Beyond surface design, most people who want to live in lofts don’t give much consideration to construction standards in this uniquely urban form of housing. From a home inspector’s perspective, most of the same perks and problems that can arise in a new house or condo apply to these commercial spaces that have been converted to residential use. There are, however, some unique features in loft construction that make them a great choice for buyers.
Lofts are wide, open spaces. Most of our clients love the look and feel of the space when they purchase a loft condominium. From a construction point of view, the open area of a loft becomes easier and less expensive, in some ways, to build in than a residential home.
The heating and air conditioning systems, for instance, are readily accessible, with few “offset” bends to complicate the installation. The limited number of walls, especially those that run fully from floor to ceiling, provide fewer design and construction decisions to inhibit the contractor’s layout and technical efforts.
Depending on classification of the building by the city of Chicago, the loft owner will often receive a commercial grade heating and air conditioning system, which tends to perform better and with less maintenance than your typical residential installation. Simply stated, it is easier to run the system in an open space and the developer is required to use better quality materials. These are both good things for the consumer.
The electrician is presented with an easier installation typically, than he would find in an older apartment building with more walls and electrical outlets “fish taped” through them. Anyone reading this article who has shopped for a loft probably has seen gray or silver piping running along the ceiling or walls of a loft building connecting outlets or switches back to the main electrical panel. Just like the heating guy, the electrician has an open space to work with. Less fuss, less mess.
Like heating contractors, electricians prefer the ease of installation that surface-mounted electrical conduit provides. They are required to use a better grade of material to run wires than if they were working in an old building with many walls. Electricians generally spend more on materials for lofts, but as in most trades, the real dollar savings are found primarily in the labor. Here all parties benefit. The developer gets a less expensive installation, the electrician saves on labor and the homeowner gets a better, more adaptable electrical installation.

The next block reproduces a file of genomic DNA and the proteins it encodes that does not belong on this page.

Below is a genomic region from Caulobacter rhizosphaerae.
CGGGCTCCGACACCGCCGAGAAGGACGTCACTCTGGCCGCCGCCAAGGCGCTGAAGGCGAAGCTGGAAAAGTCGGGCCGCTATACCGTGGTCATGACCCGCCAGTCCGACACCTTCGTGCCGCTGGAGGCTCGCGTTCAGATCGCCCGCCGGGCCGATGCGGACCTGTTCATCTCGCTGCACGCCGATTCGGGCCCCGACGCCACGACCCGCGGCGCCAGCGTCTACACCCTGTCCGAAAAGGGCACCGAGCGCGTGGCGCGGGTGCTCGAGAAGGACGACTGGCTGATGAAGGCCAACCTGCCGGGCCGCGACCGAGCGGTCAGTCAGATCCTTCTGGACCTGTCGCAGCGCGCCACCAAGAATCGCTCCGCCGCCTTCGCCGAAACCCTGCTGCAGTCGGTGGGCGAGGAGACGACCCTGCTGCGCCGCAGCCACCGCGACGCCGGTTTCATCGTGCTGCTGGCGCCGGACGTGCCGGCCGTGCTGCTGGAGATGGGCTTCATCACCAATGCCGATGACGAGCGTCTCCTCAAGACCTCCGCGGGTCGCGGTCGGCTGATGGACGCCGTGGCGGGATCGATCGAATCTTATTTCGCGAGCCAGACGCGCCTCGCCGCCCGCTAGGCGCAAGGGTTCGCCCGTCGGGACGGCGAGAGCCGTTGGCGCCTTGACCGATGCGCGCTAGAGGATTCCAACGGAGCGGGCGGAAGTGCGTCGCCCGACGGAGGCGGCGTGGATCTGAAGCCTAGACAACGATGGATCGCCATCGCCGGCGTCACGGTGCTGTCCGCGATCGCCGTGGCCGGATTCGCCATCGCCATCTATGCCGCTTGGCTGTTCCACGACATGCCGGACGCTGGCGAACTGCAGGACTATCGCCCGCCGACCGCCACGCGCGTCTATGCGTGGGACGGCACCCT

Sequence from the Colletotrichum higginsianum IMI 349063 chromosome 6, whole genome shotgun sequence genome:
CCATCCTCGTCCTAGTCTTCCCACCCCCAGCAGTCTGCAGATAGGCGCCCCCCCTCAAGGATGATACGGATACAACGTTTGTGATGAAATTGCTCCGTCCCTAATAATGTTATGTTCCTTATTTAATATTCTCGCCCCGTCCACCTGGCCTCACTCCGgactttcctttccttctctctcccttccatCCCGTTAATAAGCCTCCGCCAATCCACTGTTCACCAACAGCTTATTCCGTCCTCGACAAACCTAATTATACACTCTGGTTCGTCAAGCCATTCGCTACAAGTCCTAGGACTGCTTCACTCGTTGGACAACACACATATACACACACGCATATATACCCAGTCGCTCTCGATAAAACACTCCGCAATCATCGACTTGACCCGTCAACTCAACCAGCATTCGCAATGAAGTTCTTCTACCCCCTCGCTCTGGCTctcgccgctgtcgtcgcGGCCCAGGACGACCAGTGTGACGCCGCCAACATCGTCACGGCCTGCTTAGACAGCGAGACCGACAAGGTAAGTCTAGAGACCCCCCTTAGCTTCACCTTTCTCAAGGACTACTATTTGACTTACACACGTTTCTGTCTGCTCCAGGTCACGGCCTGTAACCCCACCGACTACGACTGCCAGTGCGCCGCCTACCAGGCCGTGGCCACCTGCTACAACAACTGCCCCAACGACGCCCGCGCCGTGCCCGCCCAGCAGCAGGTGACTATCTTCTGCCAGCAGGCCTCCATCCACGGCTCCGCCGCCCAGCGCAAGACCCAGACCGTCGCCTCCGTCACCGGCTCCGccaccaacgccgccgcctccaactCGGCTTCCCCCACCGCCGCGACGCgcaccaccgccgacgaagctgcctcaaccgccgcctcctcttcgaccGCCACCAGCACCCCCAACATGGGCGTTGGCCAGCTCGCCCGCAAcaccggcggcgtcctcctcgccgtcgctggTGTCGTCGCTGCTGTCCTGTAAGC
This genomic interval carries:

Historically, loft buildings were built as manufacturing centers. As such, they required significant amounts of fresh air to exhaust noxious fumes and to insure a reasonably healthy work environment. This is why loft buildings usually have large arrays of oversized windows. With the onset of residential use, we see another quality component emerging in the construction process, stronger windows.
You can’t put a flimsy window in a big opening. If you do, it tends to break under the gale force winds that define Chicago. It doesn’t always follow that bigger is better, but there are few residential window manufacturers who are in the commercial market. Commercial window frames are typically more robust than residential. The downside is that they tend to cost more.
Plumbing in a loft has similar advantages. Hundred-year-old factory buildings and those built with fire sprinkler systems required “super large” cold water mains. Manufacturers use large amounts of water for cleaning and cooling equipment and materials. The benefit for today’s loft buyer is that the water pressure tends to be good.
An interesting side bar here is that several loft or manufacturing buildings that were converted to residential dwellings have kept their rooftop water towers. Although they aren’t used as water receptacles, these towers sometimes provide a very real source of income as local telephone companies rent space. Some of these cells generate $600 to $800 a month in revenue for common expenses.
It’s true that some loft conversions, especially the earliest ones, have had problems with sound transmission in Chicago, but developers have used “floating floors” and lightweight concrete to solve the problem. And to say that the original floors are sturdy is a gross understatement. If they held ancient cast iron printing presses, they’re more than able for all the people, stereo equipment, home theaters and king sized waterbeds you can muster.
It’s pretty hard to find a residential building constructed more solid than a loft. This is good news for the developer and good news for the potential loft buyer. One downside to the structural component of loft buildings is that they are more often than not poorly detailed for sale at the building’s exterior masonry walls. Many loft buildings have been converted with almost no attention to the scarring effects of 100-plus years of winter on the exterior walls.
But lofts remain some of the city’s strongest and best built choices for prospective buyers. Aesthetically, they offer limitless options for interior design and unique space arrangements. The views of the city tend to be spectacular. There is always the potential for a large roof deck, and if your dining room set includes an antique printing press, you’re golden.
Thomas Corbett is president of Tomacor, Inc. a professional property consulting company specializing in commercial and residential property inspections and expert witness work.